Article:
Some of the devices I wanted to use would have the same I2C address by default, so I'd need to make each unique--another installation failure point. And some I2C devices' addresses aren't configurable at all, so there's a max of one per machine.

    Let's say a given display device fails--perhaps it runs short on power, perhaps a cosmic ray hits it. On an I2C bus this can freeze the entire bus. The more output devices per machine, the higher the likelihood of having all of its output devices fail.

    Power management:

    Many of the vintage displays I'm using require their own odd voltages, so a given host machine with four displays might need to provide 3v3, 5v, 6v, 9v, and 12v to its attached host displays. I could pass 5V around and use local boost converters inside each display; this leads to a large current rush at startup. I could add power sequencing to fix this. More complicated. 

    All these displays would be pulling a much larger current through the Maelstrom host board, leading to secondary problems with current ratings of connectors, larger PTC self-resetting "fuses,"

    Some of the outputs need clean power, like speakers/amplifiers and analog meters (DACs). Each additional device, especially with a boost converter or switching regulator, makes the machine's power supplythat much noisier. It is possible to fight against the noise with local power filtering inside each device, but I hoped to stick with commercial modules and would need to buffer them with my own power filtration boards. This problem scaled quickly in practice.

    Installation complexity:

    The last problem with the "multiple displays per machine" architecture was how to make it humane to "use" as an installer--with all...

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  • What it's like to walk through "Maelstrom"

    Chris Combs02/03/2021 at 16:34 0 comments

    A given visitor is intended to approach the installation and have the machines begin responding to their presence within a few moments, detecting, say, an Apple iPhone device trying to connect to "My Home Wifi Name." They may see this show on a screen or two, and perhaps hear a mechanistic voice utter something cryptic that sounds a bit like it's mentioning an iPhone or "My Home Wifi Name." 

    At the entrance to the installation is a welcome screen, greeting them as they enter the "Maelstrom Networks Corporate Museum." It mentions, in a fourth-wall violation, that the installation uses data about them, contains flashing lights, and will not retain any data longer than 15 minutes after they depart the installation. 

    The welcome screen encourages them to use their phone to join a "Maelstrom_PUBLIC" wireless network, provided by one of the machines, which prompts them to "sign in to the network" by answering just a few questions, starting with their first name. If they do, it designates them with a color, which begins to propagate on the lights throughout the exhibition. The sign-in screen asks another question (what's your favorite color, say) and then another. If they answer these questions, the machines begin to discuss the datapoints entered. ("I heard that their first name is Chris.") The "written voice" of the machines is that of an amateur sleuth on social media, attempting to form connections between disparate facts.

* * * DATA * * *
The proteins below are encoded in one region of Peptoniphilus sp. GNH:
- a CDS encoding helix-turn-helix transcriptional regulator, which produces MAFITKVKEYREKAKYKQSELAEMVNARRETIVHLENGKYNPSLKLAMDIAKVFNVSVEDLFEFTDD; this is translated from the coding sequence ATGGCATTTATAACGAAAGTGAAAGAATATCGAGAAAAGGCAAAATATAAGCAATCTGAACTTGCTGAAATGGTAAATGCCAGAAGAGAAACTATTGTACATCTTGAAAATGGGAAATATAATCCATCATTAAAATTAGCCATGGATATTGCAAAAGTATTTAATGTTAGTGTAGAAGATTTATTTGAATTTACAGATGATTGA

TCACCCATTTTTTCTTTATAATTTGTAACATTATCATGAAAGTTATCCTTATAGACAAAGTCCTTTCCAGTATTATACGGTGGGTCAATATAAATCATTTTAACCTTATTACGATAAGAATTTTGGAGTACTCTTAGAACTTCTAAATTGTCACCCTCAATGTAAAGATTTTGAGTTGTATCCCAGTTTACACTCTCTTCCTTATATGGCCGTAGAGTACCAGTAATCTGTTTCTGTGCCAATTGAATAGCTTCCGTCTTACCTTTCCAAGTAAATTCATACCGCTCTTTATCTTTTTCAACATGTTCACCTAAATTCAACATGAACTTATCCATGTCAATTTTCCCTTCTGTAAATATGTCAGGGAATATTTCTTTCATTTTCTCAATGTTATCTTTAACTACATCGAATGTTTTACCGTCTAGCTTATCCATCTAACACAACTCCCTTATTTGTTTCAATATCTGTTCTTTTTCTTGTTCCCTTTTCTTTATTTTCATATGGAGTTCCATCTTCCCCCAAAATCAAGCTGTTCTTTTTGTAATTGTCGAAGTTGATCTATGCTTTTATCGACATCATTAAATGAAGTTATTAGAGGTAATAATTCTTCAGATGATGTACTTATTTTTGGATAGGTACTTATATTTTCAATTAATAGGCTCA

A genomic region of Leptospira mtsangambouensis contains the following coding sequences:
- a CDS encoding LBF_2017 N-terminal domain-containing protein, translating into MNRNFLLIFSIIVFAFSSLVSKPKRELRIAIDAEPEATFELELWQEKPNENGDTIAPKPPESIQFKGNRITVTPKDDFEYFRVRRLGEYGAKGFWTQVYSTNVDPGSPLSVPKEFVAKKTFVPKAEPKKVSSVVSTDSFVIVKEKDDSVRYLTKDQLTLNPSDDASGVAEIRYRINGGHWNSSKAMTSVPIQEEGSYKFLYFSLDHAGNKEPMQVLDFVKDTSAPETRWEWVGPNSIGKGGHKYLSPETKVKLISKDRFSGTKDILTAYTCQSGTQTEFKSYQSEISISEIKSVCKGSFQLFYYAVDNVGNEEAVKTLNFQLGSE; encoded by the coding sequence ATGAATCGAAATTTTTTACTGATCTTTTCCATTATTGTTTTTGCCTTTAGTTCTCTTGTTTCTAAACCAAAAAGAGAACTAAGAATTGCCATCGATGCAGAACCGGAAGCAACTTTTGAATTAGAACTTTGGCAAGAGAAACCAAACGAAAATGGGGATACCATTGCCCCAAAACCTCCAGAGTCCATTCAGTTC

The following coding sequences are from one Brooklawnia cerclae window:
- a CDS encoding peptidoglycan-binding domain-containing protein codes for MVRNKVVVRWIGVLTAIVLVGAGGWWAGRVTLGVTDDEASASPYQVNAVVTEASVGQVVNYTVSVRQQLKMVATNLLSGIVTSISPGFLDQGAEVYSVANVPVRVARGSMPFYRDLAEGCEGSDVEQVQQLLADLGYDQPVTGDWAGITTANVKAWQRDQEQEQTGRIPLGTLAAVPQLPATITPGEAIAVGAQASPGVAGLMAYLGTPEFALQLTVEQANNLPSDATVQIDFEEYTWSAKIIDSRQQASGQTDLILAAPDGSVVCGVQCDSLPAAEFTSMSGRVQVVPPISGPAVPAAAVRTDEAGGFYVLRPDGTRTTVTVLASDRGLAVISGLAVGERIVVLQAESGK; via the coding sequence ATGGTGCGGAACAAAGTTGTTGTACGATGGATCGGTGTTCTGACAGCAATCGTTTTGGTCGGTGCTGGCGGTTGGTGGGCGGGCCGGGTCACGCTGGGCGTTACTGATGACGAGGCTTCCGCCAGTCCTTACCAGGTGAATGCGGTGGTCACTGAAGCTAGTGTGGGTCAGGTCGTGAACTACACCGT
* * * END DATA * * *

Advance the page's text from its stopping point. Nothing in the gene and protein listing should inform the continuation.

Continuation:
If they answer all of the questions, a "dossier" of the data they provided--and the data sensed from their device, such as their operating system, device manufacturer, etc.--is shown to them on their phone.

    Nearby is the "End-User License Agreement" console, which informs them that by appearing in the installation, they consented to the use of their image and data by the (fictional) Maelstron Networks, and as they read this, a camera attempts to recognizes their face and display it in a list of those who recently consented ("Thank you!"). 

    As they walk through the ~35 machines with screens and speakers, set in several different vintages, the colors, displays, and speakers reflect the information gathered about them. Some of these machines are endearing in appearance: old-timey radios, clean white machines, a chunky Game-Boy-esque device.

    Another data entry station lets them scan a magnetic stripe card or ID card (with a "2D barcode" on the back) to "autocomplete their profile" in the "Maelstrom-D data management platform," the signature product of the fictional Maelstrom Networks, Inc.

    It is my hope as an artist that visitors will be more thoughtful about how their data spreads after experiencing "Maelstrom," and advocate for a better, brighter future for data management in the US.

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Enjoy this project?



Thomas wrote 02/03/2021 at 20:04 point

This is awesome! Are there more videos?

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Chris Combs wrote 02/03/2021 at 20:59 point

dang, thanks! 

Working on it! I am recording an artist's talk this Saturday, and am working on some other video goodness. if you want to watch live

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Thomas wrote 02/03/2021 at 21:47 point

Thanks! That's 7pm Eastern Time (or 1am where I live) - attending on-line will hit a wall when sleep homeostasis kicks in. I'm looking forward to the recordings!

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Chris Combs wrote 01/27/2021 at 23:07 point

I'll be posting some build logs with details about the technical implementation of this 18-month project here. Let me know if there are particular topics of interest!

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Thomas wrote 02/07/2021 at 08:55 point

You published some of the graphs that may emerge as a result of algorithm and hazard. It would be great to see some examples of the effect these have on "rumors", Effects like copy errors and the lifecycle of rumors would be interesting. Key information is maybe which "parameters" you tuned to influence the system dynamics.